DAISIES GROW IN BROOKLYN

I have always been gay. I cannot remember my life not being attracted to the same sex. I can also remember a time when I didn’t know what it was that I was. I didn’t know that there was a term for it, that there was a title for me loving the same sex. To me it was as natural as a bowel movement as washing your hair as picking up a spoon to the mouth.

Which is why you will always hear me say I was born gay. I never had any amorous feelings toward girl. I never looked at them as attractive. Can I say a girl is pretty yes but it was admiration never sexual. I was drawn to all things pretty and feminine. I didn’t have any interest in sports, I didn’t enjoy rough handling. I loved Barbie’s and heels and make-up. As an adolescent I never questioned it. I had my fair share of crushes o the jocks on the block. How I was to be was never a topic. Everyone accepted it as far as the adults. It only became a ting to talk about when adults wanted to bring it up to my mother. It was then that mom would get angry and try to straighten it out. Obvious that they made it a thing to be ashamed and embarrassed of to a point that mom would think the way to take it out of me would be to beat it out of me as if it wasn’t a part of me. That is when this thing called “gay” for me became a secret. It became something that made me feel as if I was wrong, that I wasn’t worth anything. It was at those moments in my life that I constantly questioned myself, my validity, my sense of identity.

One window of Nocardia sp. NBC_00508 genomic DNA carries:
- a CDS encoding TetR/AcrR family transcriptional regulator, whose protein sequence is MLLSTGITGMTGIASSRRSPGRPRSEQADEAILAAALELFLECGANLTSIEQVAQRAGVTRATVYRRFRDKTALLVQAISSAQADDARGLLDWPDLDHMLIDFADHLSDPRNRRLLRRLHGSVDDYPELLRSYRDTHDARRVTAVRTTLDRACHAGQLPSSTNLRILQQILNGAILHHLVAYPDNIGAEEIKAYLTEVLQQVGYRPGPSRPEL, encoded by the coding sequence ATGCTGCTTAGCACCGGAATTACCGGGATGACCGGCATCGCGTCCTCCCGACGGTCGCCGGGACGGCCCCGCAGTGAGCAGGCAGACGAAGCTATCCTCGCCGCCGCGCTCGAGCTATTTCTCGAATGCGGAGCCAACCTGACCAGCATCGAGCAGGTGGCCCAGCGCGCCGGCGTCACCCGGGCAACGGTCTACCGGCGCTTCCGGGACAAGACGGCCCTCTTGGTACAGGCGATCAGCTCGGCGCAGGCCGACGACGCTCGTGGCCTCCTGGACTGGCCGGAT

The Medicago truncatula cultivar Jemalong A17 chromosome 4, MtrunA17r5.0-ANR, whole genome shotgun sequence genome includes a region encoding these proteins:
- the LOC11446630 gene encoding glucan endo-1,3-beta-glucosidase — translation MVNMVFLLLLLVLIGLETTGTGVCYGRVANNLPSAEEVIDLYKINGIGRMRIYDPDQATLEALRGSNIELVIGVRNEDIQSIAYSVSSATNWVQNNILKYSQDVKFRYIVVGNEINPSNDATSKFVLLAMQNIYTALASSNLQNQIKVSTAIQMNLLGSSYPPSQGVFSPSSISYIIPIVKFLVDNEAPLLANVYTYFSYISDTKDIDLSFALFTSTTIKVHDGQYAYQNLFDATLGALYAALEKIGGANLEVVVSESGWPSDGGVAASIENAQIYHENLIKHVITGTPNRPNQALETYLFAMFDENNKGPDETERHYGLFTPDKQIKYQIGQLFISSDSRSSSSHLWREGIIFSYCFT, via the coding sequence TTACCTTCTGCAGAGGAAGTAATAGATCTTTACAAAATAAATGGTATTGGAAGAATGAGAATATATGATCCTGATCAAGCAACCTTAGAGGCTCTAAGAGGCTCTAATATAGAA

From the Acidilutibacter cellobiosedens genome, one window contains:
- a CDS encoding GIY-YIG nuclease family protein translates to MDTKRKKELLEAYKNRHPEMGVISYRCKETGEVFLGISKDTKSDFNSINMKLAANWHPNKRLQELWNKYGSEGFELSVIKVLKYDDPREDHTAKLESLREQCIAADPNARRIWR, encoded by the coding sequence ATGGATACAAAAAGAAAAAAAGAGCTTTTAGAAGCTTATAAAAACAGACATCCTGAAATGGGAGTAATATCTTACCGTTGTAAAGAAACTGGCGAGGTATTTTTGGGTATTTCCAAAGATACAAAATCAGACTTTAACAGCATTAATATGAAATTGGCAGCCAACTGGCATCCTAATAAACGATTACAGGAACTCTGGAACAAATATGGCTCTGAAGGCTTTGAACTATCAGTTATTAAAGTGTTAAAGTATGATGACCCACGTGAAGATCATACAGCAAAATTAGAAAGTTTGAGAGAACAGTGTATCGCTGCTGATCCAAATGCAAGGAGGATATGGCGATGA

Those weren’t the days where gay characters were on T.V in a positive light. It wasn’t like I had idols that were like me that I can look up to and mimic in a good way.

No I was surrounded by men that hid their desires like Fort Knox. I was surrounded by abusers verbally and physically. It was then that I had to be on guard at all times because so many men married or not felt it would be a great idea to take me at will. I was constantly fighting. That is where I learned to raise a fist and question everyone next to me. It was when I made up my own world where I was always safe and happy.

It was also where mommy changed. I was under her constant watchful eye in a negative way. She never let up. If I acted in any way that wasn’t masculine I was beat. If I played things that weren’t considered boyish I was beat. If I spoke a certain way where my hands moved too much I was reprimanded. This is where my self-expression was dwindled into almost nothing.

It wasn’t until I was in High School that I stood for myself with my family and was who I was and didn’t really care who liked me or not.

Advertisements

Leave a Reply

Fill in your details below or click an icon to log in:

WordPress.com Logo

You are commenting using your WordPress.com account. Log Out / Change )

Twitter picture

You are commenting using your Twitter account. Log Out / Change )

Facebook photo

You are commenting using your Facebook account. Log Out / Change )

Google+ photo

You are commenting using your Google+ account. Log Out / Change )

Connecting to %s